We’re less than a full month into the new year. Did you make any resolutions? If so, how’re they doing?
If you’ve already broken your New Year’s resolution, don’t be too hard on yourself. It turns out that the odds were stacked against you. A study in 2007 by Richard Wisemen from the University of Bristol showed that 88% of people who make New Year resolutions fail to keep them.
Those are pretty dismal numbers when you consider it. A lot of people break their resolutions and feel depressed. But as the Japanese proverb says “Fall 7 times, stand up 8”. So, how can you salvage your new year’s resolutions?
- Remember why you made the resolution: It came from somewhere. So take a moment and try to reconnect with the original impulse. Life distracts us, so try to focus past the distractions and find what you had desired.
- Discard the resolutions that don’t come from you: Too often we resolve to do the things we think we should do, rather than the things we want to do. When you have no personal attachment to your resolutions, it’s a lot easier to break them.
- Reschedule your New Year: January is actually a bad time to start many resolutions. If we take weight loss as our example: gyms are more crowded than ever before, and the weather isn’t always friendly towards going outside and exercising. If any of these things are impacting your resolutions, why not wait until the spring? Good resolutions are a challenge, but there’s no reason that you shouldn’t stack the odds in your favor.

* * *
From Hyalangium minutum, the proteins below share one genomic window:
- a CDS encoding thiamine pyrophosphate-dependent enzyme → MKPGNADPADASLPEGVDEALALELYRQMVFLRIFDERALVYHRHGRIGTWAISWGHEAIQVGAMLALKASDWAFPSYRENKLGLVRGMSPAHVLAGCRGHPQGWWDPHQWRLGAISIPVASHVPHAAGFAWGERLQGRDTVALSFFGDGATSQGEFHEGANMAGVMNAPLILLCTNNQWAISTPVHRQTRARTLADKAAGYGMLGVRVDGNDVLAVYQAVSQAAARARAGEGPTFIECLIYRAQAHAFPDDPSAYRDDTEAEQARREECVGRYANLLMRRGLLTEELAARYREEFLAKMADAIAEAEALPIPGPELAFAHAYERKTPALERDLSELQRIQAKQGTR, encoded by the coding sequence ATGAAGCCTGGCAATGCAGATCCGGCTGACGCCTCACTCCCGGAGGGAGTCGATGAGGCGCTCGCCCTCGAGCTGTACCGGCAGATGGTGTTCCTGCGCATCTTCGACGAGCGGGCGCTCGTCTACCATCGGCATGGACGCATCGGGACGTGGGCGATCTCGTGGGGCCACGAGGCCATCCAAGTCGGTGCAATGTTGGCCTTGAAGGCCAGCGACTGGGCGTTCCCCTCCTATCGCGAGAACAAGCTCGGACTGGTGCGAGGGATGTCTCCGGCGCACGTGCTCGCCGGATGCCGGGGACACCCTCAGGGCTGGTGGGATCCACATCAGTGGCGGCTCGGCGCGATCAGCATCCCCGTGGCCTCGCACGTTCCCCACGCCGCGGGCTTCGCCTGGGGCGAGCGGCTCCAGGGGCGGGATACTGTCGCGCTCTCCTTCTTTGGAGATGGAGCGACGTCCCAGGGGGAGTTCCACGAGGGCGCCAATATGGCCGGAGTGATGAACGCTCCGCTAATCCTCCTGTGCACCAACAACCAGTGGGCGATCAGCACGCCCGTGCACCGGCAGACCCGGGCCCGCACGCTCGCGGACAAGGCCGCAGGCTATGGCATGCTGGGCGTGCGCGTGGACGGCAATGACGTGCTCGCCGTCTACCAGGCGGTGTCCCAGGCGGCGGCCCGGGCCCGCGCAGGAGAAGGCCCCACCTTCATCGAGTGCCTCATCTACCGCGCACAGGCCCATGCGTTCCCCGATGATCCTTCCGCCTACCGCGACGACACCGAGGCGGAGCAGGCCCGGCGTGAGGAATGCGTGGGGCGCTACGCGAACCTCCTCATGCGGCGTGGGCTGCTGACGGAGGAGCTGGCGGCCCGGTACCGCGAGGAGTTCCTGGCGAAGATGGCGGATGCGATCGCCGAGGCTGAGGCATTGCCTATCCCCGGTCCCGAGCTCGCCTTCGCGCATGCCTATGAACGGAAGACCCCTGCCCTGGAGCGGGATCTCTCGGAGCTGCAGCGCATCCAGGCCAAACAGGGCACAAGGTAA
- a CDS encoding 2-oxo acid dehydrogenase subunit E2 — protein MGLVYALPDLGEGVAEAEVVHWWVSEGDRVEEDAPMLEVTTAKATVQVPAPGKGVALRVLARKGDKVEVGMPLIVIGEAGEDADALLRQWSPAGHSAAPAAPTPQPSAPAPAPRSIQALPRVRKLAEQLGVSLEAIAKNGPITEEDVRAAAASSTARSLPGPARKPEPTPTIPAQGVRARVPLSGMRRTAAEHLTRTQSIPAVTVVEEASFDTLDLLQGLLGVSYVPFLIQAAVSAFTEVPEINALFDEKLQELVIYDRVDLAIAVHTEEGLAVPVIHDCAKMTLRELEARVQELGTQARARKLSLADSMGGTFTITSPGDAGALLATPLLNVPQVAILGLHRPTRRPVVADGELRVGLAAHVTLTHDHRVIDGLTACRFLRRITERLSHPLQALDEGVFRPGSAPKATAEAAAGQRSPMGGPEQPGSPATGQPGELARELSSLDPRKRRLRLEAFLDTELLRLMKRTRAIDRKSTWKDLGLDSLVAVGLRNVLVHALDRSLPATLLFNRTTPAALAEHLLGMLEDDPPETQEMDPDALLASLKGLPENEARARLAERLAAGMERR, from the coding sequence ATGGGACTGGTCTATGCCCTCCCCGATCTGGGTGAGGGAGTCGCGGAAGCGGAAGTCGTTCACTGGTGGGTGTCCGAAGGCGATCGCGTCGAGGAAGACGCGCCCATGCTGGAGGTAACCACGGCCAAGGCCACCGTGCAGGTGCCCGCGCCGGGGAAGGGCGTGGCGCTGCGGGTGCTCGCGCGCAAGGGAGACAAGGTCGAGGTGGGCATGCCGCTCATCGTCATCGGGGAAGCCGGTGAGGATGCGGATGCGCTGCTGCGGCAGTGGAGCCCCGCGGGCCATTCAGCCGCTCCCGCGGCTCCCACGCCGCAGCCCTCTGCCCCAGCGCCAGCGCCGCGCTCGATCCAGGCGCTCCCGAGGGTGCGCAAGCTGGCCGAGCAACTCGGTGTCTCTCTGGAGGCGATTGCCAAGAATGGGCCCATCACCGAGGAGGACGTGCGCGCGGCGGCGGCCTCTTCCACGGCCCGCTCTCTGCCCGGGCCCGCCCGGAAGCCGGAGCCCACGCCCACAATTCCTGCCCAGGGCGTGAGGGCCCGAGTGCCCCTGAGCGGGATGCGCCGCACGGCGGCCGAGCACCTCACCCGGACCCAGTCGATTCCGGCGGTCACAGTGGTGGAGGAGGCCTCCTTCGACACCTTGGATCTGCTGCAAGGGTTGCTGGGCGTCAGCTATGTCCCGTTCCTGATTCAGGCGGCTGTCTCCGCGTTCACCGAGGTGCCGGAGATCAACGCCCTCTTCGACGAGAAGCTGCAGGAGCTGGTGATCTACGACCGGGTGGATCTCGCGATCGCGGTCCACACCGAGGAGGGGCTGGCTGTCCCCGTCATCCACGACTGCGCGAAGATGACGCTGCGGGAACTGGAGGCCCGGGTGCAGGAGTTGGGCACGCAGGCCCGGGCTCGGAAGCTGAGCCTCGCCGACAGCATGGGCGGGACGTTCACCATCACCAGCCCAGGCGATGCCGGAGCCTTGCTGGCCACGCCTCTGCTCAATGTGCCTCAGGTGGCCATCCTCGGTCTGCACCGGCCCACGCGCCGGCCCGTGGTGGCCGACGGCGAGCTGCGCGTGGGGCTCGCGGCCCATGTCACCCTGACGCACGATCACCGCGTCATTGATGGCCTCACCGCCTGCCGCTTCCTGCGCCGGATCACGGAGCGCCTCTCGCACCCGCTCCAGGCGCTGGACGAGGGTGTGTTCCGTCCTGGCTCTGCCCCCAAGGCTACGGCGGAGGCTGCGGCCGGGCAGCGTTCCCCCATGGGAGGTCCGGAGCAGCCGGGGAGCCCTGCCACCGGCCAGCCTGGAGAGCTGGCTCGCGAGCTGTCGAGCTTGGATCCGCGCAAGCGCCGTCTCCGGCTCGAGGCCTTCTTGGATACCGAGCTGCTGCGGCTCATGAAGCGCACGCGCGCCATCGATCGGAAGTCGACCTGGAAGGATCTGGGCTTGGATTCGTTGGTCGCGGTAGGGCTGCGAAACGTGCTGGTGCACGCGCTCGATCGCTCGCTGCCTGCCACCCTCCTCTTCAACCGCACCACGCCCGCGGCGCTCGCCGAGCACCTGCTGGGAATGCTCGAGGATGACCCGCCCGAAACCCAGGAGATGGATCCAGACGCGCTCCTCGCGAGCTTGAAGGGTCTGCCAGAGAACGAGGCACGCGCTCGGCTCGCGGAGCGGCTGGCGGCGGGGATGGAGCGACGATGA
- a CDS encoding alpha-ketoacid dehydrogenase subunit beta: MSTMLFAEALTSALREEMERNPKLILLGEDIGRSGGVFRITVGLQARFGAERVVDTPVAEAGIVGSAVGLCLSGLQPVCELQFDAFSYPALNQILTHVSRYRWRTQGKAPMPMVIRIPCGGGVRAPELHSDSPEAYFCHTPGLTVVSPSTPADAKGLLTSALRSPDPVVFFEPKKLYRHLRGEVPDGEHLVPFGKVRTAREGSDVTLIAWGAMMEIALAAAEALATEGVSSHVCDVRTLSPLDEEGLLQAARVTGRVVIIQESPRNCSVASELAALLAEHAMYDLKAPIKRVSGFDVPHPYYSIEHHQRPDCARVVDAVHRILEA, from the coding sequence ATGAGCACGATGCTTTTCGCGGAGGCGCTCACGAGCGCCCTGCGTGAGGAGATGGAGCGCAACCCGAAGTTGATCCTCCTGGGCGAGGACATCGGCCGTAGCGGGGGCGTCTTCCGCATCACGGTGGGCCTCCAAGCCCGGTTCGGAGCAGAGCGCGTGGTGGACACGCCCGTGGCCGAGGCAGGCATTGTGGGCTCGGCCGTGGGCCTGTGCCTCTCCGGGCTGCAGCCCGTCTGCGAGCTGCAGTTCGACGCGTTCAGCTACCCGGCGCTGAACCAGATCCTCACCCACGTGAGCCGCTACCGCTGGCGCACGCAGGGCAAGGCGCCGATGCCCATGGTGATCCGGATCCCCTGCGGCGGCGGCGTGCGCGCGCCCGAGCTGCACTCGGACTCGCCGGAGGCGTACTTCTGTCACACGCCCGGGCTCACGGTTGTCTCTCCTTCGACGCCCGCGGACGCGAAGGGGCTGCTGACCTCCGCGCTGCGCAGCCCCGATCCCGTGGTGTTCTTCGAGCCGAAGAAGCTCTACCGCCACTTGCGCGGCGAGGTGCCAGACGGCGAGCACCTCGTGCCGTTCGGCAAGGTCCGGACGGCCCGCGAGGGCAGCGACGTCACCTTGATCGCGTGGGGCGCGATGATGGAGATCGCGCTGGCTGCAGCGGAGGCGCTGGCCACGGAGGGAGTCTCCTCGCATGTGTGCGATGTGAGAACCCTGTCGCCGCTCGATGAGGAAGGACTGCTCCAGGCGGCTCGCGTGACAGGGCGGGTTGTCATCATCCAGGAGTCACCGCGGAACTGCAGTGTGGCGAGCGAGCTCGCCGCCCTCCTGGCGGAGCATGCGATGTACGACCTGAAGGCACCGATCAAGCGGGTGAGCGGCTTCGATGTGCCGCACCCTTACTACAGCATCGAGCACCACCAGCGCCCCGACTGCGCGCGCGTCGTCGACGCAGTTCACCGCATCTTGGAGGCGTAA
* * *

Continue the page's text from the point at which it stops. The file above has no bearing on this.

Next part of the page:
- Redefine your resolution: Try taking your goal and breaking it into smaller increments. For example, if you want to lose 36 pounds in the year, instead set yourself a more achievable goal of 3 pounds per month. This gives you a number of smaller goals that you can achieve and celebrate, helping you build momentum and retain your focus, even as you move towards achieving your larger overall resolution.
- Make use of your support network: We live in a world more connected than ever before. This means that supportive friends are as close as the smart phone in your pocket or the nearest computer. By sharing your resolutions with your support network, you gain people to help you when you’re struggling and who can celebrate with you while you succeed.
- If at first you don’t succeed…: We get too focused on failure. If you could change your behaviour without any problems then you wouldn’t need to make resolutions in the first place. If we learn from our mistakes, then we give ourselves a far better toolkit for long-term success than we would if we had succeeded without any problems or challenges.